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English Language, Literature, and Creative Writing
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The novels of John Irving have never been studied as a whole. As a result, critics have never discovered a coherent thematic pattern linking Irving's body of work. The central focus of those critics who have dealt with Irving's novels has been the examination of minor image patterns and obvious symbolism. In 1989, Irving published his latest novel, A Prayer for Owen Meany. This novel, like the ones which precede it, is built upon a foundation of strong, vibrantly colourful characters who struggle to fulfill their dreams in a world filled with pain, misfortune, and random violence; a world in which nothing seems constant or within their spheres of control. All of Irving's characters are shaped by the uncertainty of their lives, by the vague, external force--or fate--which clearly manipulates the choices they make and the directions in which they move. This force, and the human struggle to acknowledge and then to deal with its presence, is the unifying element of all of Irving's novels. The focus of my thesis is the nature of this "force"--which manifests itself first as fate and finally, in Owen Meany, as God--and the way it shapes the stoic attitudes of all of Irving's characters. (Abstract shortened by UMI.)Dept. of English Language, Literature, and Creative Writing. Paper copy at Leddy Library: Theses & Major Papers - Basement, West Bldg. / Call Number: Thesis1992 .L346. Source: Masters Abstracts International, Volume: 31-04, page: 1497. Thesis (M.A.)--University of Windsor (Canada), 1992.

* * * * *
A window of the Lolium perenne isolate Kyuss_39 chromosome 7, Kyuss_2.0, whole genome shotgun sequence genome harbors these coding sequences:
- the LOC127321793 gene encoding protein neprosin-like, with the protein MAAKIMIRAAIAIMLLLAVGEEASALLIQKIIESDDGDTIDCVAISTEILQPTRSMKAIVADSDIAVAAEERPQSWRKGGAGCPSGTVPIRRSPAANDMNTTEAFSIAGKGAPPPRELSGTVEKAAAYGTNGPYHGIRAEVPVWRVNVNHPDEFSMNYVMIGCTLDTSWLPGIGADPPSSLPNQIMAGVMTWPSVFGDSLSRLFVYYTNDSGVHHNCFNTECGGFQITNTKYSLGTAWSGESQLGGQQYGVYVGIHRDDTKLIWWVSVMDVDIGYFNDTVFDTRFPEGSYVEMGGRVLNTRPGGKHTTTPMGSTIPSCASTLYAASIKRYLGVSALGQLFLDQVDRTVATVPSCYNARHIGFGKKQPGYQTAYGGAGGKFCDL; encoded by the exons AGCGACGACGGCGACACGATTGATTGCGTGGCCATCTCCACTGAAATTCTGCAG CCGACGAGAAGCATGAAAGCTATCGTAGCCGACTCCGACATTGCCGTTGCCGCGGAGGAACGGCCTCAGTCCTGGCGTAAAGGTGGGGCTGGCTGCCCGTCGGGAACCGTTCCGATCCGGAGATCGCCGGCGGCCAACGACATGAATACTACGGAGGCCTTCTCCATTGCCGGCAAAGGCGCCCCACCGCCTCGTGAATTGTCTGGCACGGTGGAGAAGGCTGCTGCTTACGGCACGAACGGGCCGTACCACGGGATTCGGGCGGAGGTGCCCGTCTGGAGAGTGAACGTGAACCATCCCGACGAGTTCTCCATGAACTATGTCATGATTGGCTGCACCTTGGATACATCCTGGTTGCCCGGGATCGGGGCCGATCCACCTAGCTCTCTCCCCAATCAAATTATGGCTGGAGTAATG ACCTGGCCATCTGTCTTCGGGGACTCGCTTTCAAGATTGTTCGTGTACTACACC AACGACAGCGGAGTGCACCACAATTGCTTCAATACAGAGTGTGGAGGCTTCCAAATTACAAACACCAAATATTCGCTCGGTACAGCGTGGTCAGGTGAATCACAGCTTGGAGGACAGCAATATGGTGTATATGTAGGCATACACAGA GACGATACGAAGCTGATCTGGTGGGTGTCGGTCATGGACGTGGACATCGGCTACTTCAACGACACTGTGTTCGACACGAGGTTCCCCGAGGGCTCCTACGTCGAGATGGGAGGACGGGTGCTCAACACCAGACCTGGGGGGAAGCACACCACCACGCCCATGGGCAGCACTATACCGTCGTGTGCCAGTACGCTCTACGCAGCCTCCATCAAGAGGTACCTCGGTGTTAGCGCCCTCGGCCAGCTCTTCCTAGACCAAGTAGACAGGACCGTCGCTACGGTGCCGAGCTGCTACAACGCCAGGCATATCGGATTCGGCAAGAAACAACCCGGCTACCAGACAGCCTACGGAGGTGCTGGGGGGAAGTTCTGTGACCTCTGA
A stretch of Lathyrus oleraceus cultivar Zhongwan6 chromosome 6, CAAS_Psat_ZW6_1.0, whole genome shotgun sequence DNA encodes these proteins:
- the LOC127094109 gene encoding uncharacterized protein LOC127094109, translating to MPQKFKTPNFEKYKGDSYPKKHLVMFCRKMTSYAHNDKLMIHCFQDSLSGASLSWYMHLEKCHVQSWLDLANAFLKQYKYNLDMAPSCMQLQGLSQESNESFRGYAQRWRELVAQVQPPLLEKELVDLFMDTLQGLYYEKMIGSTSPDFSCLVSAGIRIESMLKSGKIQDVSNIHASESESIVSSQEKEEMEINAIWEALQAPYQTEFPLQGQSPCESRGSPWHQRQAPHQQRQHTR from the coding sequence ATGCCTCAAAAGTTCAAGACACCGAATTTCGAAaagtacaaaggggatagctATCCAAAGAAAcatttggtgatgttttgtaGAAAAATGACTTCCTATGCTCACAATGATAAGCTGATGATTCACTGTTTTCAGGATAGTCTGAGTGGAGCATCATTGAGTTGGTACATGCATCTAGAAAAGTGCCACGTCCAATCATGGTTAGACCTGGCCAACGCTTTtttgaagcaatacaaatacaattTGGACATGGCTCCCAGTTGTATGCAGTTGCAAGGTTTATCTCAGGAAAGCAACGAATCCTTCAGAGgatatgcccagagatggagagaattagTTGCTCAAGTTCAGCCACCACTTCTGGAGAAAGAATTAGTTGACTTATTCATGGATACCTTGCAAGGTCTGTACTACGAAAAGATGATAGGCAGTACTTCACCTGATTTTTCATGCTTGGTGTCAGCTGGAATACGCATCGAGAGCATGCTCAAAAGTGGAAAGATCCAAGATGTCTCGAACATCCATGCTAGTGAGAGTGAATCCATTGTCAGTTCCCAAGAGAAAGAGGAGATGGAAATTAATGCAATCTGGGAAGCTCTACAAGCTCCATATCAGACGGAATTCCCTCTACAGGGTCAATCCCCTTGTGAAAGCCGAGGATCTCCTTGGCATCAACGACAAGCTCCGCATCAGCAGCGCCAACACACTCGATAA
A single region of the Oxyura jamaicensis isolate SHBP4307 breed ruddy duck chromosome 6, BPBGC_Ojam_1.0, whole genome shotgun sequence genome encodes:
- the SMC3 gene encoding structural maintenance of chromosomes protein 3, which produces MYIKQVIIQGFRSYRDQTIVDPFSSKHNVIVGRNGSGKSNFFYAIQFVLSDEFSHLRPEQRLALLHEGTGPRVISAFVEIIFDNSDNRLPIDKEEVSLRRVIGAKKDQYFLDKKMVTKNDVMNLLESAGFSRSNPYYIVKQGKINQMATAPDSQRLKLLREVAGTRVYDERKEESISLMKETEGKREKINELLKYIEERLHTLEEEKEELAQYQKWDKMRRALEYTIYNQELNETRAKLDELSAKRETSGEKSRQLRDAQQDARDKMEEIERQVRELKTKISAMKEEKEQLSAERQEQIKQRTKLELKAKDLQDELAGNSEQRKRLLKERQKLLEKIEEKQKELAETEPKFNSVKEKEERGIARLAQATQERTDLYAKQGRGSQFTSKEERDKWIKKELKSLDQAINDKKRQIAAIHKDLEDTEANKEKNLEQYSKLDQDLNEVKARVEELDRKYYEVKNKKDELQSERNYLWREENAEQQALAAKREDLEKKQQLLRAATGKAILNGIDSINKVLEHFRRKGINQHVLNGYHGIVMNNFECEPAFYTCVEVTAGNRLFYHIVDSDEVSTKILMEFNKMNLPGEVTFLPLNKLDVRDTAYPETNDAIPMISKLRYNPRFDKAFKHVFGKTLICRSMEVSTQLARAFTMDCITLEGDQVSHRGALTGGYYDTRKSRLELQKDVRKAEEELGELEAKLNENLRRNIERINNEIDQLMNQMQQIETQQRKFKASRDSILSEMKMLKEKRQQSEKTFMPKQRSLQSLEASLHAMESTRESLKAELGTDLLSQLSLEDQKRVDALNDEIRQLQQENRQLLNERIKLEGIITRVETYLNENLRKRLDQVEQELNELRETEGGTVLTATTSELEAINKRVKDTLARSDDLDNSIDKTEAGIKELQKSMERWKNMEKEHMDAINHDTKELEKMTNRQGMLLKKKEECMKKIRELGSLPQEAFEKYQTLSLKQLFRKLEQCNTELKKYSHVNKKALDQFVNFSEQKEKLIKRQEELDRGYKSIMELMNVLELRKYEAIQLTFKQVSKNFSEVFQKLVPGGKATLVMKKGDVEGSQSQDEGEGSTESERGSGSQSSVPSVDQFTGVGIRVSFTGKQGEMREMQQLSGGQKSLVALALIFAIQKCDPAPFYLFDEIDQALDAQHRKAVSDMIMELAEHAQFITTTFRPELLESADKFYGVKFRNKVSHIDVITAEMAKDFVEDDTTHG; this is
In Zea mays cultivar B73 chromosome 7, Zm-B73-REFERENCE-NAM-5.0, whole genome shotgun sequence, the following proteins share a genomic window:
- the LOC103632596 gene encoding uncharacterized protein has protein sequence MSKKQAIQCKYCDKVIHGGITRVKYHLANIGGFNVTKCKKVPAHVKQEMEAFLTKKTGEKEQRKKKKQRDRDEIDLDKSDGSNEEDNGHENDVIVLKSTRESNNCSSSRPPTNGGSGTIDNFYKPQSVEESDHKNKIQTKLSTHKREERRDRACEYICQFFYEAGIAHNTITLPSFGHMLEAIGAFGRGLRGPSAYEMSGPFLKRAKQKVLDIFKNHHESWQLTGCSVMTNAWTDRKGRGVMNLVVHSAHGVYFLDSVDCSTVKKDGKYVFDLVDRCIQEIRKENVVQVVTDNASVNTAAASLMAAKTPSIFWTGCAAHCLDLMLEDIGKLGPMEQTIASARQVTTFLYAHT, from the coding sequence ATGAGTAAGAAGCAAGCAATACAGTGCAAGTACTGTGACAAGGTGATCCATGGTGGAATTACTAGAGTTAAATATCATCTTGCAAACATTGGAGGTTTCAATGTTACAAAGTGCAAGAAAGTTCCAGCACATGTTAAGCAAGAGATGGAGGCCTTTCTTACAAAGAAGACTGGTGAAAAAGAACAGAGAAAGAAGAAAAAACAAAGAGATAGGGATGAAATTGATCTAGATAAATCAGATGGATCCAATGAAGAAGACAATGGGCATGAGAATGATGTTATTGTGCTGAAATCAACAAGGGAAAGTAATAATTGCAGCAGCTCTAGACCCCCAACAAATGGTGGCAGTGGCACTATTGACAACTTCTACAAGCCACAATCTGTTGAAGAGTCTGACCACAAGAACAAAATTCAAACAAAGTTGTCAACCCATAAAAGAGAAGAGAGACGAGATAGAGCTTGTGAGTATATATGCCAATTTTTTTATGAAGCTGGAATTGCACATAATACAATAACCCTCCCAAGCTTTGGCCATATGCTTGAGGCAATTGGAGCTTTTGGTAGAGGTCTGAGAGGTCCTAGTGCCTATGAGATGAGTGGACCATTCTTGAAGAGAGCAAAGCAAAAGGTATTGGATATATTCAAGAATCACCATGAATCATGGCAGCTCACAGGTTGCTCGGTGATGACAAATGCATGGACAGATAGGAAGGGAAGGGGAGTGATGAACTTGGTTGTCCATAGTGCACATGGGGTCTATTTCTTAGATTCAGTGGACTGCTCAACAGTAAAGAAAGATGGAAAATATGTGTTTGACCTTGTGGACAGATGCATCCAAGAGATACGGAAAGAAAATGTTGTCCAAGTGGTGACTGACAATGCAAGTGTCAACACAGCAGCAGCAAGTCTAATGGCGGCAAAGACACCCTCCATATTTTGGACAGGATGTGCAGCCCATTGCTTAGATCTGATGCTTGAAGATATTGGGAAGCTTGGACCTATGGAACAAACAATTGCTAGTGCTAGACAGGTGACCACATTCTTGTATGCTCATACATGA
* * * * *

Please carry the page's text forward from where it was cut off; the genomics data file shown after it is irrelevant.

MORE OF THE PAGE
Laforet, Lisa., "The world according to Marcus Aurelius: Stoicism in the novels of John Irving." (1992). Electronic Theses and Dissertations. 4360.